On a clamorous corner along Kenmare Street in Nolita, the Japanese architect Tadao Ando has designed what he calls a “very quiet piece of architecture.”
Developers Sumaida + Khurana and Nahla Capital’s nearly completed seven-story, seven-unit condominium building at 152 Elizabeth Street is the Pritzker Prize-winning architect’s first in New York City — and it is clear that Japanese delight in quiet subtlety has inspired this latest project.
In New York City, many top architects have found inspiration for luxury in a rather humble material: concrete. Several projects popping up on the island have made cement the focus of their façades. It turns out the structural skeleton of a building holds significant visual inspiration—what’s usually reserved for strength and support, hidden behind cladding, is having blending in yet standing out from Manhattan’s architectural landscape, and is flexible enough for significant customization—a hot commodity for developers in the city’s luxury real estate market.
After decades of dedicating the September issue to New York, Interior Design is for the first time devoting a whole section to real estate. Sure, the city has long possessed beaux arts grades dames and pioneering modernist towers. But for many years, while the Middle and Far East were building like crazy, it was quieter on the Big Apple front. Many of the best architects were busy far away from home. Not so today.
Over the course of his nearly 50-year career, Ando has helped transform the gritty, gray material often associated with driveways and median strips into an artistic medium. “Every architect I know who wants to do something in concrete always refers to him as the ideal in concrete design,” says Reg Hough, a concrete consultant who has for decades worked closely with top architects, including Ando, I. M. Pei, and Richard Meier. Having left his mark on cities from Tokyo to Fort Worth to Milan, Ando is now overseeing construction of a seven-unit, concrete-and-glass condominium building, 152 Elizabeth, his first stand-alone structure in New York City.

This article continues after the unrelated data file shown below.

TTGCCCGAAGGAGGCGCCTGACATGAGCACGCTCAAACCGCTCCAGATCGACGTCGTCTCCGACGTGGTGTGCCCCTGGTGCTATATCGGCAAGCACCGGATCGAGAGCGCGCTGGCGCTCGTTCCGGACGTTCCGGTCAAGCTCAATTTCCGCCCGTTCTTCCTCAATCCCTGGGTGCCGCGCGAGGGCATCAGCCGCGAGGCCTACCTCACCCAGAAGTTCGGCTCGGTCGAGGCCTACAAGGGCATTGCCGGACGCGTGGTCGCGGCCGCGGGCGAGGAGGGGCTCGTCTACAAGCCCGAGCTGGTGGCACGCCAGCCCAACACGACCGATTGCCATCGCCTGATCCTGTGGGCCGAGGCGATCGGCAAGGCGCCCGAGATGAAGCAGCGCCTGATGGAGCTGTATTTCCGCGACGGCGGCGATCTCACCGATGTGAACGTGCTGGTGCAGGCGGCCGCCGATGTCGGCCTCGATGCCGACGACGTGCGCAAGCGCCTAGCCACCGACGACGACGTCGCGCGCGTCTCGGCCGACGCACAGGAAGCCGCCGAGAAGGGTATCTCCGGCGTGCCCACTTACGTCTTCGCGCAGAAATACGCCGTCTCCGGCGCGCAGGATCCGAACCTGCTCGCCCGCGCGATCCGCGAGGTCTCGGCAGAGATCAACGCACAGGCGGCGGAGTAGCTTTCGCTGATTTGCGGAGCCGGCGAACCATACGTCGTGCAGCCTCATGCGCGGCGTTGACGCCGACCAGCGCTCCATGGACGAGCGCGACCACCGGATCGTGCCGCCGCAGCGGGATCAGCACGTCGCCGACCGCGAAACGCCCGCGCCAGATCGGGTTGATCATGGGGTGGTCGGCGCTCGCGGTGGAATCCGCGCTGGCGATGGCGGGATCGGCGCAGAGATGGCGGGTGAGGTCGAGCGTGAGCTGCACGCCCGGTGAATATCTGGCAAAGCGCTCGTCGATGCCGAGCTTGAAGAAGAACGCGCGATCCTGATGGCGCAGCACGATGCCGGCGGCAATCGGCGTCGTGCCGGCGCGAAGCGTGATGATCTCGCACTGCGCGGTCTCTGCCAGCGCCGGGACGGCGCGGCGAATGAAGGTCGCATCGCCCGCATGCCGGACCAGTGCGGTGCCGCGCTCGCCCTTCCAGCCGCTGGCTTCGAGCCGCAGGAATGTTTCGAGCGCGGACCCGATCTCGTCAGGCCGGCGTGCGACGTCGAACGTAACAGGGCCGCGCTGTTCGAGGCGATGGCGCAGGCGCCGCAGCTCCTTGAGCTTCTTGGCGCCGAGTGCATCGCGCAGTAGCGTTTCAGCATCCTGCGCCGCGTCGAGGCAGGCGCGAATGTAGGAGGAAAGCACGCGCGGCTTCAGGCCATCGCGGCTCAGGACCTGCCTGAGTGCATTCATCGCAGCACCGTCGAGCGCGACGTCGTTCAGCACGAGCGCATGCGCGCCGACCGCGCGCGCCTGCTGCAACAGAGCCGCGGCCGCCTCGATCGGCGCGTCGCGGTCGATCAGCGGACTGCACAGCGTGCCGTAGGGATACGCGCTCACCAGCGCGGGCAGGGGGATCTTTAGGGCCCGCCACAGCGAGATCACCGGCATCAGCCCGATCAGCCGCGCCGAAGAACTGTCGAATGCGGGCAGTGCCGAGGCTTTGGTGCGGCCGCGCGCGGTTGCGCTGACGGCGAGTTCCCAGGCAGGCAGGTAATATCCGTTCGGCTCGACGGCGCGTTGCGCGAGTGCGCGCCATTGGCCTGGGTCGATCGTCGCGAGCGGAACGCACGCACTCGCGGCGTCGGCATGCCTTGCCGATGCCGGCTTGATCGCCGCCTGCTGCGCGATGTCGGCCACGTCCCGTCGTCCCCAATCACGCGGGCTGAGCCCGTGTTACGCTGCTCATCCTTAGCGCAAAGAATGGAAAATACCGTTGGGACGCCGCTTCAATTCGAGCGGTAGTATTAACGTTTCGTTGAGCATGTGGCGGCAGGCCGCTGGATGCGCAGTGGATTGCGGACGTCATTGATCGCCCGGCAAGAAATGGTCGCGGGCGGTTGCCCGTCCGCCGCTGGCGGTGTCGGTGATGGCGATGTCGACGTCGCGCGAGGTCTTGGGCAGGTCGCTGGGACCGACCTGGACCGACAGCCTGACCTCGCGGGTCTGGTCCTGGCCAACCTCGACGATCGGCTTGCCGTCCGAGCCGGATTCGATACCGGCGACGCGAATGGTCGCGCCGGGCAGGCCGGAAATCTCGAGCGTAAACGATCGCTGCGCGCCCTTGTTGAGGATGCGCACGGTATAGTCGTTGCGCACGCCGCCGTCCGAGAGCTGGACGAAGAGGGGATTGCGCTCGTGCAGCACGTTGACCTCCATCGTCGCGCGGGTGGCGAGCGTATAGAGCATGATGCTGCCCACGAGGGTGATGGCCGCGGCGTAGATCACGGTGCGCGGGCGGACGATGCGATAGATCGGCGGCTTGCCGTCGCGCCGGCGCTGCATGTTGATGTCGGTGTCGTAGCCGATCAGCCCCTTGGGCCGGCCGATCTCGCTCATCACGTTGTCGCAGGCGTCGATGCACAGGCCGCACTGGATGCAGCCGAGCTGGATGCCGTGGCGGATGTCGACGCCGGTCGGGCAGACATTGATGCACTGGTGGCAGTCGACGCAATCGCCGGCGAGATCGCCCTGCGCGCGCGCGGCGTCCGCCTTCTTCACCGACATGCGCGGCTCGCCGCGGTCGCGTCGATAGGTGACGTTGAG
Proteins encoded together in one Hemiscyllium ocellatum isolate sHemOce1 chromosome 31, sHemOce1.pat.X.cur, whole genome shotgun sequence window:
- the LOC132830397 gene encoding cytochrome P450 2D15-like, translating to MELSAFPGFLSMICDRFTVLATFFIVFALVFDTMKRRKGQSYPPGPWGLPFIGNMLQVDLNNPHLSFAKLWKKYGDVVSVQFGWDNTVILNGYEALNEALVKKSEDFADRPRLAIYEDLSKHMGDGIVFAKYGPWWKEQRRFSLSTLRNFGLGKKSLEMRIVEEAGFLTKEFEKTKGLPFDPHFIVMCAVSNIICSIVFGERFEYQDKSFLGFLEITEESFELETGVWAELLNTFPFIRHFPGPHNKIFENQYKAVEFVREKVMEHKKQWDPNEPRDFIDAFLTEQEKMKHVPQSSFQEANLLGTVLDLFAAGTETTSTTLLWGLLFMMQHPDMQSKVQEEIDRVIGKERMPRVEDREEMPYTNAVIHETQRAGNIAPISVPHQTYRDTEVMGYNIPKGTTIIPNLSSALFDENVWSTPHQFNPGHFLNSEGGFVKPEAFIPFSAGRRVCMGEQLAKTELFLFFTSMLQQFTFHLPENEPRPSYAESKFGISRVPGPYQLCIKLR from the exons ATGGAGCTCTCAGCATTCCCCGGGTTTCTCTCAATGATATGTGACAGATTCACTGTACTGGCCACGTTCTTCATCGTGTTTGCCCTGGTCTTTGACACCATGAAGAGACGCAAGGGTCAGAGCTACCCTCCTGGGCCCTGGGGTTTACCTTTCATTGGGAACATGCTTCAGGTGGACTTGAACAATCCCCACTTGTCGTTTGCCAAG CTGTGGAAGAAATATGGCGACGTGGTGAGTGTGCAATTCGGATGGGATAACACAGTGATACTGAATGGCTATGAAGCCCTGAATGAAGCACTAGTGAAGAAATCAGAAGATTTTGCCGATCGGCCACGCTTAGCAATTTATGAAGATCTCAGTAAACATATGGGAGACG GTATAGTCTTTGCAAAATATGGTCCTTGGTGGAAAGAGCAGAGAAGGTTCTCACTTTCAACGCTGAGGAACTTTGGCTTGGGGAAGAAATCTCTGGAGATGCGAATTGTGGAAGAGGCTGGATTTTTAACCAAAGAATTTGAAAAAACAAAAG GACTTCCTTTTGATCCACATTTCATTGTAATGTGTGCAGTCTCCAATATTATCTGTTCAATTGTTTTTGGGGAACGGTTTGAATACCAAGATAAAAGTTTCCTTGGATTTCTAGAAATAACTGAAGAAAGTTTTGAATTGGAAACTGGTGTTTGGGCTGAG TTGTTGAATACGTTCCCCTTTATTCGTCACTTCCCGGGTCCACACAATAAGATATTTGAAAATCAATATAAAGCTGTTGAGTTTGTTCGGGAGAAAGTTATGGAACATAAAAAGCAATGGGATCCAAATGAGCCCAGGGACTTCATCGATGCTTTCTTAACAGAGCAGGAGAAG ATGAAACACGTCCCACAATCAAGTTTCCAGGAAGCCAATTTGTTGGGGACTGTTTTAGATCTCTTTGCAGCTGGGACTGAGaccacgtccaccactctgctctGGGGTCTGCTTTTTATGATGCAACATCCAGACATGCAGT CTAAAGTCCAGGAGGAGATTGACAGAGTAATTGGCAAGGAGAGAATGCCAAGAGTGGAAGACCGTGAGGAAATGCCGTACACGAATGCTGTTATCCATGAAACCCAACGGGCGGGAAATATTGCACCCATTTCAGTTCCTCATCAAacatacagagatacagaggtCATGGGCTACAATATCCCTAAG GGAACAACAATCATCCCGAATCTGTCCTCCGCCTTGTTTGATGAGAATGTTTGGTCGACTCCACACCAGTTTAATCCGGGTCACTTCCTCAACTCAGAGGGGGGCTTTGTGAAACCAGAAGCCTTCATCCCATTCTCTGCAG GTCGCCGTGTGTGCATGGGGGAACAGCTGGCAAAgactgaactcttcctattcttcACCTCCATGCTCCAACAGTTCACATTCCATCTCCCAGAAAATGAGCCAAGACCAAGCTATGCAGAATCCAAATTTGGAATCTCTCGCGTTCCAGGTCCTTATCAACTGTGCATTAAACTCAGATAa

Architects making a New York debut this year include Tadao Ando, the Pritzker Prize-winning architect behind 152 Elizabeth Street, a boutique condominium developed by the New York firm Sumaida and Khurana. The building will incorporate Mr. Ando’s signature poured concrete, galvanized steel and voluminous glass, and house just seven two- to five-bedroom apartments with half-floor residences starting at $5.9 million and full-floor apartments beginning at $15 million.